When the egg-shaped robotic butler Keecker debuted earlier this year at the Consumer Electronics Shouw in Las Vegas, it was billed as the future of home entertainment: a smartphone-controlled, mobile video projector that would allow you to project Netflix or even your email on any surface in your home. With a Kickstarter launching today, Keecker is one step closer to becoming your latest high-tech home gadget, but now, it's more than just a fancy entertainment system.
The latest incarnation of Keecker's HomePod, created by former Google product manager Pierre Lebeau*, includes new sensors and a camera for distance calculation and mapping, plus infrared and ultrasound sensors to help the robot navigate around your house without running into things. In addition to being a moving entertainment system, it can also act as a kind of smart-home hub controlled from your phone.
The first thing the robot is designed to do after it's unwrapped is map your entire house, so you can tell it things like "go to my room" or "go check out the kitchen" without actually having to drive it there yourself. Its sensors gather data on temperature, levels of noise, humidity, and CO2, and will alert you to movement. So you can make sure your house isn't flooding while you're on vacation or check that you cat isn't being cooked like a Thanksgiving turkey on a hot summer day while you're at work. Plus, the 360-degree camera allows you to check in on whether your cat/teenager is destroying your home while you're away (a feature with both useful and creepy potential).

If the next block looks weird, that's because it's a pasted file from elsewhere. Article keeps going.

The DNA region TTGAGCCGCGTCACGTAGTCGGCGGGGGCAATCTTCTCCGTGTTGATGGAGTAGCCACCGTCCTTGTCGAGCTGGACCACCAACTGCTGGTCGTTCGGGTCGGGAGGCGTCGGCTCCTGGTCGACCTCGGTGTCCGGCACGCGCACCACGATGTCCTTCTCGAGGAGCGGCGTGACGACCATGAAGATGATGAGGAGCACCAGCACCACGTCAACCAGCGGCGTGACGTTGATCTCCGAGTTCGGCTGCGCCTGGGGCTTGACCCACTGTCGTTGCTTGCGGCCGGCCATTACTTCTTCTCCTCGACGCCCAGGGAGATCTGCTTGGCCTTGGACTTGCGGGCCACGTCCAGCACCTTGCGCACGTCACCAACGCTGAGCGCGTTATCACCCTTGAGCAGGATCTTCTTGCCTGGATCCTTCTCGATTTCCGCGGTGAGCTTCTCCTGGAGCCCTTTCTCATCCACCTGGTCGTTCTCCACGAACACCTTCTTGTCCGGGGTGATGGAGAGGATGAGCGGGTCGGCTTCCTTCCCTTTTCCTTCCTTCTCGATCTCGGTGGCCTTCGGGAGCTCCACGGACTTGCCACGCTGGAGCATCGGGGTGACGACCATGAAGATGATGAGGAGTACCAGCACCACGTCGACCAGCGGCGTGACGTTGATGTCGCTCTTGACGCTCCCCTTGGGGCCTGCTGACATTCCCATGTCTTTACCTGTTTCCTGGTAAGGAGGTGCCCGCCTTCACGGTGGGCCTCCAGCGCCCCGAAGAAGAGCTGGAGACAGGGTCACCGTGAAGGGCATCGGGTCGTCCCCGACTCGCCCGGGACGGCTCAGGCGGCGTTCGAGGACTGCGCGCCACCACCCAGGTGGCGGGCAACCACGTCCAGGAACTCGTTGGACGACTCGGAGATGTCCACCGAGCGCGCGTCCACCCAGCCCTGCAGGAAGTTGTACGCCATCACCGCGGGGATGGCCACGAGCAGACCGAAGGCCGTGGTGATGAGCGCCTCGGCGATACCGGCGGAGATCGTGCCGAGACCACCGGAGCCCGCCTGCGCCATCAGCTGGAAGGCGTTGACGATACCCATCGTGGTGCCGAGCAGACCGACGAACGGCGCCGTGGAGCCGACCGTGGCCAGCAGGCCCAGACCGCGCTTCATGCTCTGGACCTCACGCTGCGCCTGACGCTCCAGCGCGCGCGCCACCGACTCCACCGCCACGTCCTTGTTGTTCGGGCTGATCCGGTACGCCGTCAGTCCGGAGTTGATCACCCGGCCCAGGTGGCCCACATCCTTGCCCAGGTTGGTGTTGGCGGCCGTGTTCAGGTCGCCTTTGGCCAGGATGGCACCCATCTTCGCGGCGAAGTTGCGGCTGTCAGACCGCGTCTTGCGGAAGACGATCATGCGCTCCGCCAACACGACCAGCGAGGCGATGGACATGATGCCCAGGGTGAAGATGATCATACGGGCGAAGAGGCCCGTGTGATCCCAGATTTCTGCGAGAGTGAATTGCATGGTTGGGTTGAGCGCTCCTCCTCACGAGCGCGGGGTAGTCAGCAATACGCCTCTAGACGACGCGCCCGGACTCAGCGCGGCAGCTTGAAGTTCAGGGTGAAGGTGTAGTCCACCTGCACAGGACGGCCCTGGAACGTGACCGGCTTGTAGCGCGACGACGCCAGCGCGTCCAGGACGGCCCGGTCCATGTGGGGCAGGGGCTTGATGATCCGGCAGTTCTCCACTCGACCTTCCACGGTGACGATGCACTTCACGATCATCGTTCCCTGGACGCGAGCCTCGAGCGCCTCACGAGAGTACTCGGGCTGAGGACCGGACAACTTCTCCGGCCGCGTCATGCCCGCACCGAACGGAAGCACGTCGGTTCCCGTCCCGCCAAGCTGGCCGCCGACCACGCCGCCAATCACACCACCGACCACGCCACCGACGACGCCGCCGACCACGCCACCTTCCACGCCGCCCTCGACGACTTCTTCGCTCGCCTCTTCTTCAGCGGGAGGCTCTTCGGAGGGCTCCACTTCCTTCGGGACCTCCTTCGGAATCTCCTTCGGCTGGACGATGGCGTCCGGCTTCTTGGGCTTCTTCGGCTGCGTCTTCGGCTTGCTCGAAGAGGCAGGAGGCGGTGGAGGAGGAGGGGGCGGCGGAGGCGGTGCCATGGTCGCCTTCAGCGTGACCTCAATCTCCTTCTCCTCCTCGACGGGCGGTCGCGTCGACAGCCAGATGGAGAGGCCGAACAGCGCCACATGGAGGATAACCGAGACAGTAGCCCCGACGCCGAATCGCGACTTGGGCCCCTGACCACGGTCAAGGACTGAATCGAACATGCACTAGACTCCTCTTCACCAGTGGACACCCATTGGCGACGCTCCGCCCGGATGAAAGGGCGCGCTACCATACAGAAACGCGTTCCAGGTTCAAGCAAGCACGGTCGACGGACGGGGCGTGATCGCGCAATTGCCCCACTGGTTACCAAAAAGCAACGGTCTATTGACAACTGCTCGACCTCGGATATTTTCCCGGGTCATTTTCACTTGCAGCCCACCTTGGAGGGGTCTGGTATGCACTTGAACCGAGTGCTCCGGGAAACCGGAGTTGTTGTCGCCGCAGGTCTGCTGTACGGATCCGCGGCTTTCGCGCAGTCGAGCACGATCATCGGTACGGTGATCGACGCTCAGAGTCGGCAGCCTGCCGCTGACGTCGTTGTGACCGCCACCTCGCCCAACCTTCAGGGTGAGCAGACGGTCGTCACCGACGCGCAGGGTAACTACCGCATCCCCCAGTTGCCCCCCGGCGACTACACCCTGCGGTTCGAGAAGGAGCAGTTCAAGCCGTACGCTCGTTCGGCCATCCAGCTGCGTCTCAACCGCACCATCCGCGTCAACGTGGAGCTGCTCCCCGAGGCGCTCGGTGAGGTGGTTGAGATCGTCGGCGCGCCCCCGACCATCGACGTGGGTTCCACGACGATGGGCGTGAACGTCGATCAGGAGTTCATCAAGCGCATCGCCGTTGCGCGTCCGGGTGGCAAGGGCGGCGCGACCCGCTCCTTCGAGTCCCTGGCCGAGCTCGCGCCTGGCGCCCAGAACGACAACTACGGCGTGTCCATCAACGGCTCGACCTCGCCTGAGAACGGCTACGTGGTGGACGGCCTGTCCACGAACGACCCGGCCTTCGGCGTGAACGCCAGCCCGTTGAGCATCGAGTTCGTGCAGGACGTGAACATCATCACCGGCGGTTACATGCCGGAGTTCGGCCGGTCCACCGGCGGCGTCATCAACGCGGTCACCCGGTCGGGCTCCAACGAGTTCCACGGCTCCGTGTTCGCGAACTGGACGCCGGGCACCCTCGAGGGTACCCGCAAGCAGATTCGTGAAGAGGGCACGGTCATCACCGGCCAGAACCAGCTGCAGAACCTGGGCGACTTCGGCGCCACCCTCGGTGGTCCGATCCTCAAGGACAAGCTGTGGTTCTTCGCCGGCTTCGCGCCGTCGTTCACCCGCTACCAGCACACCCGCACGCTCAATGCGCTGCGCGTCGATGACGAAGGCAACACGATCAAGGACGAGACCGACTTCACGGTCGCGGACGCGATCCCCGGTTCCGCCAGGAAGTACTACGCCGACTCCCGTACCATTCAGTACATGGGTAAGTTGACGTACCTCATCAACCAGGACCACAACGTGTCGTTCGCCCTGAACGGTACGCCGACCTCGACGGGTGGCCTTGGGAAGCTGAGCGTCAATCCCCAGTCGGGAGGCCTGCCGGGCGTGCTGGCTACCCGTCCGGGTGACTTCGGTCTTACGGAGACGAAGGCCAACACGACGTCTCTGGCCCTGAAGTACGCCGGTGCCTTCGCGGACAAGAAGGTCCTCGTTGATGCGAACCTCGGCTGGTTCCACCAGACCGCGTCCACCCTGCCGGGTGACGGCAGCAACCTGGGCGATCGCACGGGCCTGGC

And it still has all the fancy entertainment options the company initially pitched: a projector that can turn any room into a movie theater (or music video dance party) and play music. The system charges itself by sidling up to a wireless wall charger (no plug-in required with the robot itself), uses Wi-Fi and Bluetooth to hook up to your existing home speaker system, and runs on Android (though fear not, Appleites, there's an iPhone app, too). Keecker's designers hope that developers will create third-party apps that take advantage of the robot's movement and sensing capabilities, creating new kinds of video games or allowing users to hook the 'bot up to their Nest thermostat, for instance.
Lebeau sees applications outside the home, too—think of what artists could do in a gallery with a mobile projector for digital pieces. "Digital content is no longer in a plastic box," as Lebeau tells Co.Design. With Keecker, the party (or the art, or the game, or the projection of the Milky Way on your ceiling) can go anywhere.
There's plenty that still needs to be worked out about the almost-knee high, oddly cute robot (the company likens it to a "modern version of R2-D2"). The design of the app hasn't been finalized yet, for instance, and on a test drive at the Fast Company offices, Keecker turned out to be fairly hard to navigate—we may have run it into a few walls and maybe a cubicle or two. This Kickstarter campaign is in part an effort to drum up interest with developers and investors, and figure out what people actually want out of this product, which the company hopes to have shipped by spring of 2015.
Unfortunately for early adopters, it won't be cheap. The robot goes for a retail price of nearly $5,000. One reason, Lebeau says, is that this is a gadget that's meant to last, whether you accidentally kick it, run it into a door, or let your kid sit on it. For a few early birds—the first 20 Kickstarter funders—Keecker will be available for $1,990. Not that a $2,000 fancy robot butler is a super reasonable investment.
*The original version of this post misspelled the name of Keecker's CEO. It is Pierre Lebeau, not Pierre Labeau.